Consumer Credit Mortgages
The main identifying feature of a consumer credit mortgage is that it will be for less than £25,000 (although, confusingly, not all mortgages for less than £25,000 are consumer credit mortgages.) In most cases this will be a second, or subsequent, mortgage. These mortgages are governed or regulated by the Consumer Credit Act 1974 – and are, therefore, also known as regulated agreements.
The Requirement for a Default Notice
The lender has to comply with certain rules in relation to these mortgages which do not apply to the conventional house mortgage. The mortgage agreement will be in a different form and the lender will have to serve a formal Default Notice on the borrower before they are entitled to enforce the mortgage through the courts. As its name suggests this document is sent to a borrower who has failed to maintain the payments due under the agreement. It will inform the borrower how many payments have been missed, give the borrower the chance to make up the default and warn that the agreement will be terminated if this is not done.
If the arrears are not cleared the lender is entitled to repossess the property but must obtain a court order before they can do so. There are two very significant differences in the courts’ powers when they consider a consumer credit mortgage.
Was the Original Agreement “Fair”?
The court can look at the original terms of the loan to see if they were “fair”. If the court does this it will probably look at:
- the format of the original document;
- the circumstances in which the lender and borrower entered into the agreement;
- the interest rate charged.
What is “fair” is defined by the Consumer Credit Act and most agreements will have been specifically designed to comply with the requirements. It is, generally speaking, very unlikely that a loan provided by a bank, building society or legitimate finance company will be deemed to have been unfair.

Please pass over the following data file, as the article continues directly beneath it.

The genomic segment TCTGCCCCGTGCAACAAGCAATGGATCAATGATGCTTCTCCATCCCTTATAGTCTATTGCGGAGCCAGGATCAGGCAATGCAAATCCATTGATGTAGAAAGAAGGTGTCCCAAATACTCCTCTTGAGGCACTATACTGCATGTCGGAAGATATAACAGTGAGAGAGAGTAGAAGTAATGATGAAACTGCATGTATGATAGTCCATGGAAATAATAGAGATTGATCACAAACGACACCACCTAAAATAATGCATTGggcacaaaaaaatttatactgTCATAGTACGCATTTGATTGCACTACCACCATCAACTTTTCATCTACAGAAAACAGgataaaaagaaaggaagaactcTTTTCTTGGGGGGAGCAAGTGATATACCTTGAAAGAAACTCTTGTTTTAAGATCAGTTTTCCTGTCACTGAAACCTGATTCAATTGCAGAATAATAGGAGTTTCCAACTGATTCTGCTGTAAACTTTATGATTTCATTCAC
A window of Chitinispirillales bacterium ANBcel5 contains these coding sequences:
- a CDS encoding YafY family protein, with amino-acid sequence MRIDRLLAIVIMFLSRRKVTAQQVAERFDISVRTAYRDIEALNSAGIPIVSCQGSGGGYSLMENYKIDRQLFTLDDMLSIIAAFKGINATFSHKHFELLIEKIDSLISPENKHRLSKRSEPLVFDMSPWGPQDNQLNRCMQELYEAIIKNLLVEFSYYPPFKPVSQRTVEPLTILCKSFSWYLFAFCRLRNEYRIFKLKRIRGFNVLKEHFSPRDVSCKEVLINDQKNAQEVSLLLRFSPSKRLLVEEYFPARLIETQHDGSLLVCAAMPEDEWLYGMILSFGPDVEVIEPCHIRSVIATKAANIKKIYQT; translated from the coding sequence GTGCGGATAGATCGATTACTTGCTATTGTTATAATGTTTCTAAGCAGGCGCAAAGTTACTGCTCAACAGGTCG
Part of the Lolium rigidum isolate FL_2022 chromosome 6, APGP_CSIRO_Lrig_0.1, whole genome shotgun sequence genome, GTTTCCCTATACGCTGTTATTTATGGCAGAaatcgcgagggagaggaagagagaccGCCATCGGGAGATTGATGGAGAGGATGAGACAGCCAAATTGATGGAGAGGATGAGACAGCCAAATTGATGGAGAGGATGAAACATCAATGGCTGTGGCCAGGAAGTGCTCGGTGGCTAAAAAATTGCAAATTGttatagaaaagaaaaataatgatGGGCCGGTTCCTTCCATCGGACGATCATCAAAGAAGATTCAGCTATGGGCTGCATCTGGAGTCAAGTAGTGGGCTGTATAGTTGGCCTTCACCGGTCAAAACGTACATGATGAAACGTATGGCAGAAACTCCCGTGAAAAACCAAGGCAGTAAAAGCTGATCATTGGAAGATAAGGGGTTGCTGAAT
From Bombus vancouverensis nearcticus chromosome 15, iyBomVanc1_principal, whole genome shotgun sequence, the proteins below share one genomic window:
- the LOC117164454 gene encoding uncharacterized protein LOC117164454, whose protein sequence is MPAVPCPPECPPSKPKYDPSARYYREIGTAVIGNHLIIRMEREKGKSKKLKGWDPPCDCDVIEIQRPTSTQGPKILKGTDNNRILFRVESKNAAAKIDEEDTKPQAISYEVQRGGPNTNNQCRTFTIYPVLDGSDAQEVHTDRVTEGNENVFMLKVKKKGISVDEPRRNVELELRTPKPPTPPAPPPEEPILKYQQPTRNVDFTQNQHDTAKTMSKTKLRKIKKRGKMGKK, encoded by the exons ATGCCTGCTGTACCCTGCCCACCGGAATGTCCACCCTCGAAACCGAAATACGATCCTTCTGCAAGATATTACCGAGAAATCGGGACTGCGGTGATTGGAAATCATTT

The Court’s Power to make a “Time Order”
In a normal mortgage a judge can only make a suspended possession order if he is satisfied that the borrower can pay at least the usual monthly instalment and an additional sum to clear the arrears over the remaining term of the mortgage. However, with a consumer credit mortgage the court can make a suspended order which allows the borrower to pay just the monthly instalment - or even less. Naturally most lenders will be resistant to such orders, seeing them as a way for borrowers to get out of a contract that they freely entered into.
This issue has been considered by the courts. In the leading case, Southern District Finance v Barnes, it was decided that a judge should only make a time order for a limited period and due to the borrower having experienced a specific and temporary financial difficulty. In other words, this provision should not give free reign to borrowers to get out of agreements that they can no longer afford. When making this kind of order the judge may also say that the case should come back to court on a specified date in the future so that the level of payments can be reviewed. Ultimately the court should be aiming to get the borrower back on track with the original terms of the mortgage.
Whilst a consumer credit mortgage may be for a fraction of the amount of the first mortgage on a borrower’s home, the lender is still entitled to seek a possession order and to repossess the property. This can happen even in cases where a borrower is completely up to date on their first mortgage. Borrowers should bear this is mind when taking out a secured loan - especially if the extra money is not really needed or if the second loan takes up most of the remaining equity in their home.